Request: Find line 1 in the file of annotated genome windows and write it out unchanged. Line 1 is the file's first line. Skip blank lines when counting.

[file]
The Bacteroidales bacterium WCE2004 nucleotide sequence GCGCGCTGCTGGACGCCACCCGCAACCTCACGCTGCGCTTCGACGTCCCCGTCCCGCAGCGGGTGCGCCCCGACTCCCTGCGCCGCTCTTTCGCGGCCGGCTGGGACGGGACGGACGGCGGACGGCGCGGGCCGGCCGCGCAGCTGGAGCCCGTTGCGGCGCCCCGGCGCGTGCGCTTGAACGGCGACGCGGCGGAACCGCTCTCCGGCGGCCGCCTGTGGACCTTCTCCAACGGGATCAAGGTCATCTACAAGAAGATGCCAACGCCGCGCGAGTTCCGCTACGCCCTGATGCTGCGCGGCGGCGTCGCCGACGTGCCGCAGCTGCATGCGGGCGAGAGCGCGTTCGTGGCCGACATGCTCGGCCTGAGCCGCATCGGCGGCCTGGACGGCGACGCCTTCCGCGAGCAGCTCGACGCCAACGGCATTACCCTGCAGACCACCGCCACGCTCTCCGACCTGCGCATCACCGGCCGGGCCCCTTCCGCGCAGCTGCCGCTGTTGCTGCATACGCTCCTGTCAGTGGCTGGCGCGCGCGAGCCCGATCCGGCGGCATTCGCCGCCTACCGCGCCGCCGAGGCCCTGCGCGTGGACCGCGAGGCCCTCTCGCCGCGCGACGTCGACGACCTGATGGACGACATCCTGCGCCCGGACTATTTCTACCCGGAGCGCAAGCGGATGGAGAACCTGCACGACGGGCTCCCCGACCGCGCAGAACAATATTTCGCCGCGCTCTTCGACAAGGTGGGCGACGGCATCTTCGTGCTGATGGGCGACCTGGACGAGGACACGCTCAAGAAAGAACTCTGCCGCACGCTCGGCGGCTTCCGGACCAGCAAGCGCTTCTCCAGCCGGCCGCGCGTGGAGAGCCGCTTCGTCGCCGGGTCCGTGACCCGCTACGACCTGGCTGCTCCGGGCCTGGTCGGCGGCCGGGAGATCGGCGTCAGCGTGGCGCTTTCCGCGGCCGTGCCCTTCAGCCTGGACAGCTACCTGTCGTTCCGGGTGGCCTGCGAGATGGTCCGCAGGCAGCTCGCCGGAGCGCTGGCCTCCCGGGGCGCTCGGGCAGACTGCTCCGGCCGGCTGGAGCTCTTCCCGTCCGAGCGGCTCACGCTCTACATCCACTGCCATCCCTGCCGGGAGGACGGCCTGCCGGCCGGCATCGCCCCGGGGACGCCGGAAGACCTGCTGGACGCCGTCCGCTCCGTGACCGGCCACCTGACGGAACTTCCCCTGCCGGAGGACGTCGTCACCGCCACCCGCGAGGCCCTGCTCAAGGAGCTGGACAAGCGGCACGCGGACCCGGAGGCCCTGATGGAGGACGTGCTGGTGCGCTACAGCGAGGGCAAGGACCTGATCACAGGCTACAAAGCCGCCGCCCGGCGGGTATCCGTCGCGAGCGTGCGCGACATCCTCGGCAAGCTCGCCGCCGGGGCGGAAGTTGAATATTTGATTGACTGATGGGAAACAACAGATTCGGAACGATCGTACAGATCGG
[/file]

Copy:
The Bacteroidales bacterium WCE2004 nucleotide sequence GCGCGCTGCTGGACGCCACCCGCAACCTCACGCTGCGCTTCGACGTCCCCGTCCCGCAGCGGGTGCGCCCCGACTCCCTGCGCCGCTCTTTCGCGGCCGGCTGGGACGGGACGGACGGCGGACGGCGCGGGCCGGCCGCGCAGCTGGAGCCCGTTGCGGCGCCCCGGCGCGTGCGCTTGAACGGCGACGCGGCGGAACCGCTCTCCGGCGGCCGCCTGTGGACCTTCTCCAACGGGATCAAGGTCATCTACAAGAAGATGCCAACGCCGCGCGAGTTCCGCTACGCCCTGATGCTGCGCGGCGGCGTCGCCGACGTGCCGCAGCTGCATGCGGGCGAGAGCGCGTTCGTGGCCGACATGCTCGGCCTGAGCCGCATCGGCGGCCTGGACGGCGACGCCTTCCGCGAGCAGCTCGACGCCAACGGCATTACCCTGCAGACCACCGCCACGCTCTCCGACCTGCGCATCACCGGCCGGGCCCCTTCCGCGCAGCTGCCGCTGTTGCTGCATACGCTCCTGTCAGTGGCTGGCGCGCGCGAGCCCGATCCGGCGGCATTCGCCGCCTACCGCGCCGCCGAGGCCCTGCGCGTGGACCGCGAGGCCCTCTCGCCGCGCGACGTCGACGACCTGATGGACGACATCCTGCGCCCGGACTATTTCTACCCGGAGCGCAAGCGGATGGAGAACCTGCACGACGGGCTCCCCGACCGCGCAGAACAATATTTCGCCGCGCTCTTCGACAAGGTGGGCGACGGCATCTTCGTGCTGATGGGCGACCTGGACGAGGACACGCTCAAGAAAGAACTCTGCCGCACGCTCGGCGGCTTCCGGACCAGCAAGCGCTTCTCCAGCCGGCCGCGCGTGGAGAGCCGCTTCGTCGCCGGGTCCGTGACCCGCTACGACCTGGCTGCTCCGGGCCTGGTCGGCGGCCGGGAGATCGGCGTCAGCGTGGCGCTTTCCGCGGCCGTGCCCTTCAGCCTGGACAGCTACCTGTCGTTCCGGGTGGCCTGCGAGATGGTCCGCAGGCAGCTCGCCGGAGCGCTGGCCTCCCGGGGCGCTCGGGCAGACTGCTCCGGCCGGCTGGAGCTCTTCCCGTCCGAGCGGCTCACGCTCTACATCCACTGCCATCCCTGCCGGGAGGACGGCCTGCCGGCCGGCATCGCCCCGGGGACGCCGGAAGACCTGCTGGACGCCGTCCGCTCCGTGACCGGCCACCTGACGGAACTTCCCCTGCCGGAGGACGTCGTCACCGCCACCCGCGAGGCCCTGCTCAAGGAGCTGGACAAGCGGCACGCGGACCCGGAGGCCCTGATGGAGGACGTGCTGGTGCGCTACAGCGAGGGCAAGGACCTGATCACAGGCTACAAAGCCGCCGCCCGGCGGGTATCCGTCGCGAGCGTGCGCGACATCCTCGGCAAGCTCGCCGCCGGGGCGGAAGTTGAATATTTGATTGACTGATGGGAAACAACAGATTCGGAACGATCGTACAGATCGG